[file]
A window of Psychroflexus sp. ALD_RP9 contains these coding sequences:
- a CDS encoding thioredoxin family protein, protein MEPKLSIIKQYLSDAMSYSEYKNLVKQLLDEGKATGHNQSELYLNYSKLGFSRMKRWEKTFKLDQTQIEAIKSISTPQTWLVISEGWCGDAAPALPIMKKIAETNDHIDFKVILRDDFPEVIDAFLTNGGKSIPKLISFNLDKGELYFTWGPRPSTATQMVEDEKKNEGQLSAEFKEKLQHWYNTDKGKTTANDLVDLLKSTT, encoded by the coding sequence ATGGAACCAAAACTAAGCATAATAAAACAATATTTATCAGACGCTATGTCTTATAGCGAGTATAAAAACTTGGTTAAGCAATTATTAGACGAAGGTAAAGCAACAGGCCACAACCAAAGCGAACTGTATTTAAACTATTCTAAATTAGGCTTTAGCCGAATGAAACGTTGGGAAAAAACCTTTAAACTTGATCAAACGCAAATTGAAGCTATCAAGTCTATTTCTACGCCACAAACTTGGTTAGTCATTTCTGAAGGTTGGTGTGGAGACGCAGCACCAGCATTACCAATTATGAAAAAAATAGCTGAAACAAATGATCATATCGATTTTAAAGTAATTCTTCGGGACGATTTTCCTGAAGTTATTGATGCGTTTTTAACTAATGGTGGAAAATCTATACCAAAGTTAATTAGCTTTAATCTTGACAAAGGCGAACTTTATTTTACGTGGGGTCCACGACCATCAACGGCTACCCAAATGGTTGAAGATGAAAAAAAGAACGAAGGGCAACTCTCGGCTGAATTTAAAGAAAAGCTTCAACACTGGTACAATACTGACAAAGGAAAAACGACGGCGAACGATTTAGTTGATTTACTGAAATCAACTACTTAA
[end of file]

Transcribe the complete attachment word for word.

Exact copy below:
A window of Psychroflexus sp. ALD_RP9 contains these coding sequences:
- a CDS encoding thioredoxin family protein, protein MEPKLSIIKQYLSDAMSYSEYKNLVKQLLDEGKATGHNQSELYLNYSKLGFSRMKRWEKTFKLDQTQIEAIKSISTPQTWLVISEGWCGDAAPALPIMKKIAETNDHIDFKVILRDDFPEVIDAFLTNGGKSIPKLISFNLDKGELYFTWGPRPSTATQMVEDEKKNEGQLSAEFKEKLQHWYNTDKGKTTANDLVDLLKSTT, encoded by the coding sequence ATGGAACCAAAACTAAGCATAATAAAACAATATTTATCAGACGCTATGTCTTATAGCGAGTATAAAAACTTGGTTAAGCAATTATTAGACGAAGGTAAAGCAACAGGCCACAACCAAAGCGAACTGTATTTAAACTATTCTAAATTAGGCTTTAGCCGAATGAAACGTTGGGAAAAAACCTTTAAACTTGATCAAACGCAAATTGAAGCTATCAAGTCTATTTCTACGCCACAAACTTGGTTAGTCATTTCTGAAGGTTGGTGTGGAGACGCAGCACCAGCATTACCAATTATGAAAAAAATAGCTGAAACAAATGATCATATCGATTTTAAAGTAATTCTTCGGGACGATTTTCCTGAAGTTATTGATGCGTTTTTAACTAATGGTGGAAAATCTATACCAAAGTTAATTAGCTTTAATCTTGACAAAGGCGAACTTTATTTTACGTGGGGTCCACGACCATCAACGGCTACCCAAATGGTTGAAGATGAAAAAAAGAACGAAGGGCAACTCTCGGCTGAATTTAAAGAAAAGCTTCAACACTGGTACAATACTGACAAAGGAAAAACGACGGCGAACGATTTAGTTGATTTACTGAAATCAACTACTTAA